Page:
Democrat Barack Obama raked in $25 million for his presidential bid in the first three months of 2007, placing him on a par with front-runner Hillary Rodham Clinton and dashing her image as the party’s inevitable nominee.
The donations came from an eye-popping 100,000 donors, the campaign said in a statement.
The figure was the latest evidence that Obama, a political newcomer who has served just two years in the Senate, has emerged as the most powerful new force in presidential politics this year. It also reinforced his status as a significant threat to Clinton, who’d hoped her own $26 million first quarter fundraising total would begin to squeeze her rivals out of contention.
The campaign reported that the figure included at least $23.5 million that he can spend on the highly competitive primary race. The Clinton campaign has yet to disclose how much they can use for the primary verses money that is designated for the general election.
While Clinton has honed a vast national fundraising network through two Senate campaigns and her husband’s eight years as president, Obama launched his bid for the White House with a relatively small donor base concentrated largely in Illinois, his home state.
But his early opposition to the Iraq war and voter excitement over his quest to be the first black president quickly fueled a powerful fundraising machine.
More than half the donors contributed a total of $6.9 million through the Internet, the campaign said.
‘Hunger’ for different politics
“This overwhelming response, in only a few short weeks, shows the hunger for a different kind of politics in this country and a belief at the grassroots level that Barack Obama can bring out the best in America to solve our problems,” said Obama finance chairwoman Penny Pritzker.
Donors are limited by law to contributions of $2,300 for the primary election, but Clinton, Obama and some other candidates also have been raising money for the general election. That allows them to take another $2,300 from each donor, but the money has to be returned if they don’t win the nomination.
Clinton’s campaign often solicited the $4,600 donations, while Obama’s campaign focused on recruiting small dollar donors. In the coming months, he can return to those donors and ask those who haven’t maxed out to give more.
Unlike Clinton, Obama says he doesn’t take money from the lobbyists or political action committees, which are frequent contributors to other campaigns.
“We are thrilled with our historic fundraising success and congratulate Senator Obama and the entire Democratic field on their fundraising, which demonstrates the overwhelming desire for change in our country,” Clinton campaign manager Patti Solis Doyle said.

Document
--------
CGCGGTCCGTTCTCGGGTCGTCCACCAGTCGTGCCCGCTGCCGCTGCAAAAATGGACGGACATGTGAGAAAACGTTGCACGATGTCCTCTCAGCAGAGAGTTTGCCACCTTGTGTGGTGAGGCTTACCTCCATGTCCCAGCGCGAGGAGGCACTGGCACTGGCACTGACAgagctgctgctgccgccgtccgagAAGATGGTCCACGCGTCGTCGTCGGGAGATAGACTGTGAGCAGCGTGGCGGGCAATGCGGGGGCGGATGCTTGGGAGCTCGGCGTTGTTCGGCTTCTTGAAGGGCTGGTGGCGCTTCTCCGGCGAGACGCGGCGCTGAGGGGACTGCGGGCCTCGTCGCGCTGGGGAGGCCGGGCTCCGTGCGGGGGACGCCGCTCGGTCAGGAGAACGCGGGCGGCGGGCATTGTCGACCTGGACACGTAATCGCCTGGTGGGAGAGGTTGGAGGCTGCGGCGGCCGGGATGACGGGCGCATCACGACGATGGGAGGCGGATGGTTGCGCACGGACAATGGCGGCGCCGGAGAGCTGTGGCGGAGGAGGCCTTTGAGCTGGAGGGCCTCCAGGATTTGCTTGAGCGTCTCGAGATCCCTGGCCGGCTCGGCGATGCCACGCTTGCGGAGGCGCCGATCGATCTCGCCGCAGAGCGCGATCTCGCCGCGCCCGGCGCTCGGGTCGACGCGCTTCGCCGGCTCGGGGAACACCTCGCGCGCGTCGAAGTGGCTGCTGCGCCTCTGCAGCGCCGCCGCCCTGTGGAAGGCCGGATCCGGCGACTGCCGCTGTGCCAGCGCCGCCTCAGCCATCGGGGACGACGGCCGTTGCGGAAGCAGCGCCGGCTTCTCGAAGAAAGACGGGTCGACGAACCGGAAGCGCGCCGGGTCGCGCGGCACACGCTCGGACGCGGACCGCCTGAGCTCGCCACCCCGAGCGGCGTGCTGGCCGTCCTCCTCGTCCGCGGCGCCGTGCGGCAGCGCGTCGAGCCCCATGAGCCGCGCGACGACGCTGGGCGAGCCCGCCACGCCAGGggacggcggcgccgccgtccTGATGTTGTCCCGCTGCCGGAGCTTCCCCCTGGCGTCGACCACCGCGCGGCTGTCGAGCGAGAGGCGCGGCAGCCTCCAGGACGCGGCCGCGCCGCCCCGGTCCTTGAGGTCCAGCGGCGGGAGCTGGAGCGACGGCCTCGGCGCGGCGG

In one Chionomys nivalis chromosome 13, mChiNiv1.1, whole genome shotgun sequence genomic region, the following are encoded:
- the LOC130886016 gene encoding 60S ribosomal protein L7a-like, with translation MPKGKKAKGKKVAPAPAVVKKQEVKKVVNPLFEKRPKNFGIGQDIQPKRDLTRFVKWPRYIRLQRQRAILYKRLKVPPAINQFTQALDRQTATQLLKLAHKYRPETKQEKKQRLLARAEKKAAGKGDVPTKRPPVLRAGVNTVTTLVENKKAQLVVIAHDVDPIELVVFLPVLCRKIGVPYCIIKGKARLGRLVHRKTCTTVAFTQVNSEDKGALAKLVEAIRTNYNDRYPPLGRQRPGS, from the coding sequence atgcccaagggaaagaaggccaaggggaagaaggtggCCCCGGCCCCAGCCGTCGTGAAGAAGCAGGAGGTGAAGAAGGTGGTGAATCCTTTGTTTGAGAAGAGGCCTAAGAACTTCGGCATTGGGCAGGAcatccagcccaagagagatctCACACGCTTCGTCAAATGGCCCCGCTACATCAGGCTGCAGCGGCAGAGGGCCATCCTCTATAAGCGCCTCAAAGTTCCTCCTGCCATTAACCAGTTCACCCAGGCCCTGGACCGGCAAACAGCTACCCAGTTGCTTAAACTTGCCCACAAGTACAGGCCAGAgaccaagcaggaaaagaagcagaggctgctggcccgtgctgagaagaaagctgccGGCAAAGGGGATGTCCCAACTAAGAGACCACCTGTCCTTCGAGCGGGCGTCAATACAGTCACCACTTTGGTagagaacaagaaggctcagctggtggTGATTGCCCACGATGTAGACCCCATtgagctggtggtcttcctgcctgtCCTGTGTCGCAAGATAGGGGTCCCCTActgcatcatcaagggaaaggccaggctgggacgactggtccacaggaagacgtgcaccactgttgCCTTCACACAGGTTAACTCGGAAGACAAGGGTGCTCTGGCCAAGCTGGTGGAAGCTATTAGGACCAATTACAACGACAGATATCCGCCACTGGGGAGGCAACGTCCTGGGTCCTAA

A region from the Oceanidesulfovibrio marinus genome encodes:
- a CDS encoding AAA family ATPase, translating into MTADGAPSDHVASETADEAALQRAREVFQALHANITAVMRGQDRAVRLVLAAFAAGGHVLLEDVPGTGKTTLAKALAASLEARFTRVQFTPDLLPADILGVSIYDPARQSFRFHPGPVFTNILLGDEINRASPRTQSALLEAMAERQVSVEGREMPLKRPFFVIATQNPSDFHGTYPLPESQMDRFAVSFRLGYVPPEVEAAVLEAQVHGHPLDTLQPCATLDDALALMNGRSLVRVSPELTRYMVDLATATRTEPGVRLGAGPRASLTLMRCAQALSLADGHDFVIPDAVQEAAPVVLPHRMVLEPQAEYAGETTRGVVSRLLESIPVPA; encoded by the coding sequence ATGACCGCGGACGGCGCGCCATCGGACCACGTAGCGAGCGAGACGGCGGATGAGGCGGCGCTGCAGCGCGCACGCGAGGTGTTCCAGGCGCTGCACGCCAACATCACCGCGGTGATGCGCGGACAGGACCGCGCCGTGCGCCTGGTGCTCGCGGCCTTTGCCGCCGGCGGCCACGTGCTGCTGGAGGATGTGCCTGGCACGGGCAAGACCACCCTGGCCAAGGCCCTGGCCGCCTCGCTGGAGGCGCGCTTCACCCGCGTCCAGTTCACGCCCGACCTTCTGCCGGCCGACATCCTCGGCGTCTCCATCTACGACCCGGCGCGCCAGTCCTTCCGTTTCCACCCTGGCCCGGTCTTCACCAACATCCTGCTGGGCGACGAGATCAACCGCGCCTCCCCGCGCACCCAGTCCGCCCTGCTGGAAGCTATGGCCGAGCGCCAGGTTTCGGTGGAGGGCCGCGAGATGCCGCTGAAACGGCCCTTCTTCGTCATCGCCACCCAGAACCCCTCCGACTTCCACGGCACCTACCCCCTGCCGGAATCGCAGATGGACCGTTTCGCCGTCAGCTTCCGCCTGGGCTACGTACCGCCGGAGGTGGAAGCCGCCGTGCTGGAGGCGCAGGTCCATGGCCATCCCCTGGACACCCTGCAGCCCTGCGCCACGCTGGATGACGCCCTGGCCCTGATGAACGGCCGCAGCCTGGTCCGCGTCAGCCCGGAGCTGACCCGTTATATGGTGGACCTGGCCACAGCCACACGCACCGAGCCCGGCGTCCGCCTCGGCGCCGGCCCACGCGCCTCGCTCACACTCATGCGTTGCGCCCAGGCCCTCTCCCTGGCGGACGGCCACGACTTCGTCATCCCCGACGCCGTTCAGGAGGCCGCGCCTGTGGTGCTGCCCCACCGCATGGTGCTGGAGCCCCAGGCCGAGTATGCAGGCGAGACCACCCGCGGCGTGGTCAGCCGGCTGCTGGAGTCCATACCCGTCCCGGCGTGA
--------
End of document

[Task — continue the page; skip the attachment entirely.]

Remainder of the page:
Obama was visiting Iowa Wednesday, holding an evening rally at a community college in Mason City.
Other candidate totals
Among the other Democratic candidates, aides to former North Carolina Sen. John Edwards said his $14 million in new contributions included $1 million for the general election.
New Mexico Gov. Bill Richardson said he had raised $6 million and had more than $5 million cash on hand.
Aides to Connecticut Sen. Chris Dodd said he raised more than $4 million and transferred nearly $5 million from his Senate campaign, for a total of $9 million in receipts and $7.5 million cash on hand. Delaware Sen. Joe Biden lagged behind, with his staff reporting that he had total receipts of nearly $4 million, nearly half of which was transferred from his Senate campaign account.
Among the Republican candidates, former Massachusetts Gov. Mitt Romney was the top money-raiser with $23 million, another eye-catching sum that place him in the same league with Clinton and Obama and left his GOP rivals in the dust.
Former New York City Mayor Rudy Giuliani raised $15 million for the quarter, while Arizona Sen. John McCain posted $12.5 million. Giuliani leads the GOP field in national popularity polls, followed by McCain.
Edwards on money pursuit
Edwards, speaking to NBC affiliate KWQC-TV in Davenport, Iowa, complained that the pressure to raise huge sums was distorting the political process.
“We should actually be publicly financing these campaigns,” Edwards said. “We shouldn’t be doing these money contests. They’re not healthy, they’re not good for democracy. Public financing is the answer.
“While we still have this system, you have to compete the best way you can,” he said. “What’s clear is I think we’re going to have at least three candidates on the Democratic side who have plenty of money to run a very serious campaign.”